Mobile Marketing Snakes on a Plane

Yesterday I received an unexpected message on my cell phone. It was actor Samuel L. Jackson shouting in my ear demanding me to go see Snakes on a Plane, the new movie he's starring in that's about—what else—snakes on a plane. He made a point of telling me to catch it on its opening day, August 18, with my home girl Melissa.

I was a bit astonished that Jackson knew Melissa, or even knew that I worked in media, spent an inordinate amount of time on the Internet, and am so very into my hair. My surprise only lasted until I actually visited the Snakes on a Plane Web site, where I found that I could create one of these extremely personal cell phone messages myself.

From what I've read, this has been a successful advertising campaign for New Line Cinema. Over 1.5 million calls were placed during the first week the program launched. In partnering with VariTalk, a company employing cell phone viral marketing to garner the attention of consumers who have become harder to reach through traditional forms of marketing, the film company has been able to extend the Internet hype already surrounding the film.

Mobile music company Mixxer has also felt the snake bite with the launch of Snakes on a Phone, an Internet site enabling users to download and share ringtones, video clips, screensavers and user-generated content for free.

All of this reminds me of a recent FC Now post, where Tonya Garcia wrote about traditional media moving into the realm of real-world experiences that bring brands to life and create memorable impressions. She points to a recent Fast Company article that discusses advertising campaigns placed in urinals, above electic outlets at airports, and in parking lots. She also highlighted that US Airways would begin advertising on its barf bags.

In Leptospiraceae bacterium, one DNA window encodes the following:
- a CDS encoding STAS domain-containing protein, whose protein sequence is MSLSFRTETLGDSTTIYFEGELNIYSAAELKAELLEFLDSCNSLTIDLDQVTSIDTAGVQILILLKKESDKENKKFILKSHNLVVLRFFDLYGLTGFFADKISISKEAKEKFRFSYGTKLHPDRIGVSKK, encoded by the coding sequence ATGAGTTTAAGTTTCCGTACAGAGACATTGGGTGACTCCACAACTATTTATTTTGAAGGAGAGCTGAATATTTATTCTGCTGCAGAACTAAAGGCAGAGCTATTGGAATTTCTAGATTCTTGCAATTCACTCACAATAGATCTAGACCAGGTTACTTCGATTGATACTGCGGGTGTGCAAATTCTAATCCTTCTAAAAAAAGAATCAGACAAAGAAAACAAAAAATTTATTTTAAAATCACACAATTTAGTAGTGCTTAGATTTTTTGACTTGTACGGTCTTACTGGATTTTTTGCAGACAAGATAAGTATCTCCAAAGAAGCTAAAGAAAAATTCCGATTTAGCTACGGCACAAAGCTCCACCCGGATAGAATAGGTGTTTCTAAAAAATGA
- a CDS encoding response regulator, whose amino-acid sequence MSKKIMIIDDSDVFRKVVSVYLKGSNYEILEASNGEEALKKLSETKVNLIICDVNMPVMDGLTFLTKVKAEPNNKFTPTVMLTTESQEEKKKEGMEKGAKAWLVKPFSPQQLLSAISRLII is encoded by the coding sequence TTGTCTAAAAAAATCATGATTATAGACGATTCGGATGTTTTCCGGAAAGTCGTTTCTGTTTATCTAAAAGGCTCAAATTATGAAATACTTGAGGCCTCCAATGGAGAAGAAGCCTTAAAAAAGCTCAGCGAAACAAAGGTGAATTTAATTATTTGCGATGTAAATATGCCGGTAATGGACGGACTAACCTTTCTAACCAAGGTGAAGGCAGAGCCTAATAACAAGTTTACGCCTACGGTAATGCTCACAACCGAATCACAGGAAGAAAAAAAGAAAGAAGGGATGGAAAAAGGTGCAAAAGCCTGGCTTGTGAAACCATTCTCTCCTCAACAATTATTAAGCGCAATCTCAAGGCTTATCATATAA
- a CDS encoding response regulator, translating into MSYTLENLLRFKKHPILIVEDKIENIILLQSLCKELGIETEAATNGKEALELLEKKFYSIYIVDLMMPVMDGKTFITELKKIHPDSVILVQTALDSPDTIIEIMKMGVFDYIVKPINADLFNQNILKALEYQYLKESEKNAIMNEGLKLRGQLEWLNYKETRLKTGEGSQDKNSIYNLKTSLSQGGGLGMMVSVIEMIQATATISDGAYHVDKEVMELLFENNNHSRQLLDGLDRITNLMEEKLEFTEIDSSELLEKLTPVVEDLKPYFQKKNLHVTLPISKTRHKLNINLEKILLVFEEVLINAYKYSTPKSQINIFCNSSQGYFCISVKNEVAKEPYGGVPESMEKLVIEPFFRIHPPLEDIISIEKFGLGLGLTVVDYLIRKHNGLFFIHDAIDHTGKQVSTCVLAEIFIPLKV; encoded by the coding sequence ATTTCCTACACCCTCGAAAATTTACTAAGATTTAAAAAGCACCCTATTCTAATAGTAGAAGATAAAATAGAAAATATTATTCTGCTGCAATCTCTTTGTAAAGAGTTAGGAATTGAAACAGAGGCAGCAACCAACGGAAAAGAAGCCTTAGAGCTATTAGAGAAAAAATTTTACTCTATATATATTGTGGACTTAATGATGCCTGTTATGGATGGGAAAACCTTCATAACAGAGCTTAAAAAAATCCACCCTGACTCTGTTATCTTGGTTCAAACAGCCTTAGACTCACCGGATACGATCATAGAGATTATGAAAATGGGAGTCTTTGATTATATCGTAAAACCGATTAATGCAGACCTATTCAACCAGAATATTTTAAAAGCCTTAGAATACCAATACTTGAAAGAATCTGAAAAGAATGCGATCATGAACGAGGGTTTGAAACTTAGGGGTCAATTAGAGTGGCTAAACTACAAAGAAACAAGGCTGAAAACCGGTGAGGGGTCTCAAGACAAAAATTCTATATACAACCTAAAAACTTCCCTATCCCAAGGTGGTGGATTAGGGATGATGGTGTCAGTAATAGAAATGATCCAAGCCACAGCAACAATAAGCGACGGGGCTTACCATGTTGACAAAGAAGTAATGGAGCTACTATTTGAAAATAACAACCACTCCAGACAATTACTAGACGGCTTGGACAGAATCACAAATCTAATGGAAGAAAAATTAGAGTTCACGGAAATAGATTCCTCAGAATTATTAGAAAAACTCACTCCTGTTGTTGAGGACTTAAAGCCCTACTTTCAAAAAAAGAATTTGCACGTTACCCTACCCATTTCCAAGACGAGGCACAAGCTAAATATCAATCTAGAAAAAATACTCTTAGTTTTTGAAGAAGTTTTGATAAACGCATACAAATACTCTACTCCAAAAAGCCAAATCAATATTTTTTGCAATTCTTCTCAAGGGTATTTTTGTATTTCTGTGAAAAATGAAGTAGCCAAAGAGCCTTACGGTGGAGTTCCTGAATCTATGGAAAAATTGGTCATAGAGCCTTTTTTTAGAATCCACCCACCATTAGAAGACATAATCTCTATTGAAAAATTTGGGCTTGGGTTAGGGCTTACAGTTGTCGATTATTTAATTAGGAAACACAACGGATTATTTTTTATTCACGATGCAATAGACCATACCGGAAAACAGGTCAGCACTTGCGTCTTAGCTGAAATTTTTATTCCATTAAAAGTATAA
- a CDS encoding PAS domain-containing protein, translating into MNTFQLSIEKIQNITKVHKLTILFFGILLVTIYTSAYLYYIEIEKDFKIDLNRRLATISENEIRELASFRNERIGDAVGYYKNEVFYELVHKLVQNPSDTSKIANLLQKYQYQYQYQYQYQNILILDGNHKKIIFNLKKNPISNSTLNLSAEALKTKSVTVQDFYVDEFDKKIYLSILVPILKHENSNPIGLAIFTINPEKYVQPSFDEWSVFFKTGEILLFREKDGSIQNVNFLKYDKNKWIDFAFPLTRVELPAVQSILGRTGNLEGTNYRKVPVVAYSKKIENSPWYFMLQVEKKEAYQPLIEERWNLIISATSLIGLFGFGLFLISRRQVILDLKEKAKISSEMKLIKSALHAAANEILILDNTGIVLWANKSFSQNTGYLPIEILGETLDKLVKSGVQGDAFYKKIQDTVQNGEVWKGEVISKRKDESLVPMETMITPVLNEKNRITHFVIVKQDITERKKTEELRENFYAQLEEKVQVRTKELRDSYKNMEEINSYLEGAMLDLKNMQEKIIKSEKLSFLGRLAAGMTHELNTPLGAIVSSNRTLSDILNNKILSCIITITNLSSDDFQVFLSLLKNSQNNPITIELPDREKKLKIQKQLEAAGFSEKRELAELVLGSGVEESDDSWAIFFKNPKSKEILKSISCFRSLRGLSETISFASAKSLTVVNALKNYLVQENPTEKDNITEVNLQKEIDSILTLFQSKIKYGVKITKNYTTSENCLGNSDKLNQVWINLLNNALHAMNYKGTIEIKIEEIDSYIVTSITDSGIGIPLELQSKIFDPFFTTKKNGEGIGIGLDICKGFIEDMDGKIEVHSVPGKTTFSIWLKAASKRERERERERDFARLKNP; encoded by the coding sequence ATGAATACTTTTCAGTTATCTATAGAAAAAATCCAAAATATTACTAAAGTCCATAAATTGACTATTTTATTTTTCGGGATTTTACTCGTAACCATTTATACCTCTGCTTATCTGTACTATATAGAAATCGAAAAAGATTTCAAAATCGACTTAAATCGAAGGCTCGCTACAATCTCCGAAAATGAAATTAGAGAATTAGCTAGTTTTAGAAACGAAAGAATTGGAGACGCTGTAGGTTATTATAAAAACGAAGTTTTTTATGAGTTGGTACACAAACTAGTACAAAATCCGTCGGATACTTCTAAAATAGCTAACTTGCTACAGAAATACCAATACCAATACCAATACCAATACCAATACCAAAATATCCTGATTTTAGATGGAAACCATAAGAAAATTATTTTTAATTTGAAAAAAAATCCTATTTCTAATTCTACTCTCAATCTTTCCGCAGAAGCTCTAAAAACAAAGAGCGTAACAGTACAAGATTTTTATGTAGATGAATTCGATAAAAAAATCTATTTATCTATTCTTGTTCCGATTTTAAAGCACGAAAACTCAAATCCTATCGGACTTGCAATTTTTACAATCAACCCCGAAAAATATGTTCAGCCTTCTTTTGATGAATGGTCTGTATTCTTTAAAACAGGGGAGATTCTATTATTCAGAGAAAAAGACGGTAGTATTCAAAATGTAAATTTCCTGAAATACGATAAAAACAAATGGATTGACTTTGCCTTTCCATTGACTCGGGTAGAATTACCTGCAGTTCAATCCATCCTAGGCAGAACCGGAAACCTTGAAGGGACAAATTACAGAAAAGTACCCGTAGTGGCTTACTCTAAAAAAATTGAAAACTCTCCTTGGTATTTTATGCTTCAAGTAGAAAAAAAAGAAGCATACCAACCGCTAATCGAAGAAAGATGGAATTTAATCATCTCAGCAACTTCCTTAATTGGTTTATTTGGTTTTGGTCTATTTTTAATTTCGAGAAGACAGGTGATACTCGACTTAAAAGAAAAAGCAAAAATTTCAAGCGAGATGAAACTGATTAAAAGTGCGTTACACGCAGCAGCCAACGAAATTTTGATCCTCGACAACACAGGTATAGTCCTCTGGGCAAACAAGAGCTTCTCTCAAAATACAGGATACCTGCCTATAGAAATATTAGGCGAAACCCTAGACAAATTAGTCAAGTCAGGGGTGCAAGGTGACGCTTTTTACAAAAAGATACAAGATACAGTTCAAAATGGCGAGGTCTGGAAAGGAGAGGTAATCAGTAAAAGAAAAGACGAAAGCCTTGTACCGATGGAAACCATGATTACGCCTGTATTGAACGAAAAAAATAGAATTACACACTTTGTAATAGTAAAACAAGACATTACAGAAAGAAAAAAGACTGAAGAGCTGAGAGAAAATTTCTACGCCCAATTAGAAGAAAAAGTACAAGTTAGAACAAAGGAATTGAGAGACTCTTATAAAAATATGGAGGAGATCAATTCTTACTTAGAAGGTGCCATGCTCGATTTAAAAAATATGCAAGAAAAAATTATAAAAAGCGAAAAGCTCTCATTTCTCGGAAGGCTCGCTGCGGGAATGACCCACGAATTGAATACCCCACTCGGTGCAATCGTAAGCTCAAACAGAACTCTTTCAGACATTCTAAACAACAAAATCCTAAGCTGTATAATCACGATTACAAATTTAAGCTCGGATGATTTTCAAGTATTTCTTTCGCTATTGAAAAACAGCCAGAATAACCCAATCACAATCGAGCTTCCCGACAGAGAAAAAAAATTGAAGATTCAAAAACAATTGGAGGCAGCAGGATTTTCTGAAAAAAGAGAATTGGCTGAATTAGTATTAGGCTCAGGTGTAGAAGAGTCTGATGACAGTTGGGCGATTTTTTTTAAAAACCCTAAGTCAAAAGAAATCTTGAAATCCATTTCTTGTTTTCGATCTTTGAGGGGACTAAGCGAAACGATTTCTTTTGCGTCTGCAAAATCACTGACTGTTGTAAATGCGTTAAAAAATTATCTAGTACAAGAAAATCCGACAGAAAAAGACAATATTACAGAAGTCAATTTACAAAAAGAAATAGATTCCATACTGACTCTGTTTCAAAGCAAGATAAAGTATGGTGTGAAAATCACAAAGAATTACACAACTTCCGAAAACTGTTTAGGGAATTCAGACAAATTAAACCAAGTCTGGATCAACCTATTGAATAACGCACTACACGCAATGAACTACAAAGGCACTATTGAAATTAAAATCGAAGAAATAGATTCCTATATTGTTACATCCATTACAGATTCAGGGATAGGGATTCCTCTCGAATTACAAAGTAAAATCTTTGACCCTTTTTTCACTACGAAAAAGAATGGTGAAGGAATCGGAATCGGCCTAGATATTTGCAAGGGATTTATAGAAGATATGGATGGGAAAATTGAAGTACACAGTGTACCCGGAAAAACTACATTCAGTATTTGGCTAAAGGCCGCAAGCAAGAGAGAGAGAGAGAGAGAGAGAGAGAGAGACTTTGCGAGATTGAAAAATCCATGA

And like her, I too wonder, when do these forms of advertising "cross the line from innovative to ill conceived or invasive?"

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  • Marc Spence

    Having my clients and co-worker being called from my business cell has caused monetary and emotional damage with the "snakes on plane" phone calls.

    Someone is makeing money at my expense. This is something I would like to see stopped thru legal action. I tried to have my number blocked on their website and cannot seem to stop this invasion of privacy.

  • Byron Webster


    We're over loaded, over whelmed, have been overpromised, and under delivered. Even if there is a new product worthy of our attention, the only way to break through these days is to deliver real value.

    I can't wait for the day when companies will take a step back and realize that this isn't a big safari hunt... targeting, capturing, closing. Advertising continues the hype cycle.

    This is about building a platform that is about the customer and her needs.

    I won't speak for others, but I get more than enough distractions in any given day. The last thing I need is more 'innovation' in how someone tries to sell me.

    Build something of value and make the experience remarkable, and the firm won't need to spend money in this way.

  • Hugo Macedo

    Yes! 6 years ago I've seen a barf bag with advertising (newspaper) - till today I keep it just to ilustrate 2 things:
    - how far we reached that we are not afraid to have our brand in a barf bag? We are probably just postponning the attention deficit that we are suffering.
    - he/she who sold that ad-space must be an incredible salesperson ;)

    But, focusing on the media: we the point is to find the next empty white space to put our logo, then we just postponning the no-blancs world and so just increassing the ad-messages proliferated world.
    OK, maybe we are seeking for more relevant and context based advertising - put the ad where will have a context and will be more relevant. But the more we are feeling manipulated the more we will reject it and will die

    So like Ries&Trout like to say: Don't try harder, try different.

    We need to follow a route where we will evolve comunication. 3directions:
    - PR based comunication
    - C2C comunication - recomendations, referals,...
    - Customer relation and cross-branding: brands that create relations and involve and recomend other brands

    in the mean time we will put more money where we see it working - fast & big impact - TV